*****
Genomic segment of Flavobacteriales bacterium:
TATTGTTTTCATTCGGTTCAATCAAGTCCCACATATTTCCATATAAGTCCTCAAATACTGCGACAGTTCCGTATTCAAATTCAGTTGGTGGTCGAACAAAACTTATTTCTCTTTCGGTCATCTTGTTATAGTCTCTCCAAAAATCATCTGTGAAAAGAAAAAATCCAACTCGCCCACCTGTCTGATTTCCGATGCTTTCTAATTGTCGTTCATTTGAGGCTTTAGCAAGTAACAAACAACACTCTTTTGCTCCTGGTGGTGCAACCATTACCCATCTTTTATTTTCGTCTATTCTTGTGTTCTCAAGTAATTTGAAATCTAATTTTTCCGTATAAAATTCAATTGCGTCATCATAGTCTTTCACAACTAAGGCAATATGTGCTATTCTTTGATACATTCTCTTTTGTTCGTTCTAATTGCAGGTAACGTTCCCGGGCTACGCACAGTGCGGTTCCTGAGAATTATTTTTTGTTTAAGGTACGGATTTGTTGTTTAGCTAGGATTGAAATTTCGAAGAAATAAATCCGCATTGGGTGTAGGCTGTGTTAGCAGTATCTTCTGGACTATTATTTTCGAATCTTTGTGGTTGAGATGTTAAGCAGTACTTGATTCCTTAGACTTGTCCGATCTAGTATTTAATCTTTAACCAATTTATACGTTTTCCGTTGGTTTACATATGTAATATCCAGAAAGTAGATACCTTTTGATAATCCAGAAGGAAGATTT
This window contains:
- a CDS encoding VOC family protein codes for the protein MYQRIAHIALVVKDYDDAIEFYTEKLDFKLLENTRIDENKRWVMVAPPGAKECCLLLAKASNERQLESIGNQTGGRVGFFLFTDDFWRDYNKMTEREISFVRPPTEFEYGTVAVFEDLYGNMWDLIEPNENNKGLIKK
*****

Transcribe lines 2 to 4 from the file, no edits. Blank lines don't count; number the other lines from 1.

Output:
TATTGTTTTCATTCGGTTCAATCAAGTCCCACATATTTCCATATAAGTCCTCAAATACTGCGACAGTTCCGTATTCAAATTCAGTTGGTGGTCGAACAAAACTTATTTCTCTTTCGGTCATCTTGTTATAGTCTCTCCAAAAATCATCTGTGAAAAGAAAAAATCCAACTCGCCCACCTGTCTGATTTCCGATGCTTTCTAATTGTCGTTCATTTGAGGCTTTAGCAAGTAACAAACAACACTCTTTTGCTCCTGGTGGTGCAACCATTACCCATCTTTTATTTTCGTCTATTCTTGTGTTCTCAAGTAATTTGAAATCTAATTTTTCCGTATAAAATTCAATTGCGTCATCATAGTCTTTCACAACTAAGGCAATATGTGCTATTCTTTGATACATTCTCTTTTGTTCGTTCTAATTGCAGGTAACGTTCCCGGGCTACGCACAGTGCGGTTCCTGAGAATTATTTTTTGTTTAAGGTACGGATTTGTTGTTTAGCTAGGATTGAAATTTCGAAGAAATAAATCCGCATTGGGTGTAGGCTGTGTTAGCAGTATCTTCTGGACTATTATTTTCGAATCTTTGTGGTTGAGATGTTAAGCAGTACTTGATTCCTTAGACTTGTCCGATCTAGTATTTAATCTTTAACCAATTTATACGTTTTCCGTTGGTTTACATATGTAATATCCAGAAAGTAGATACCTTTTGATAATCCAGAAGGAAGATTT
This window contains:
- a CDS encoding VOC family protein codes for the protein MYQRIAHIALVVKDYDDAIEFYTEKLDFKLLENTRIDENKRWVMVAPPGAKECCLLLAKASNERQLESIGNQTGGRVGFFLFTDDFWRDYNKMTEREISFVRPPTEFEYGTVAVFEDLYGNMWDLIEPNENNKGLIKK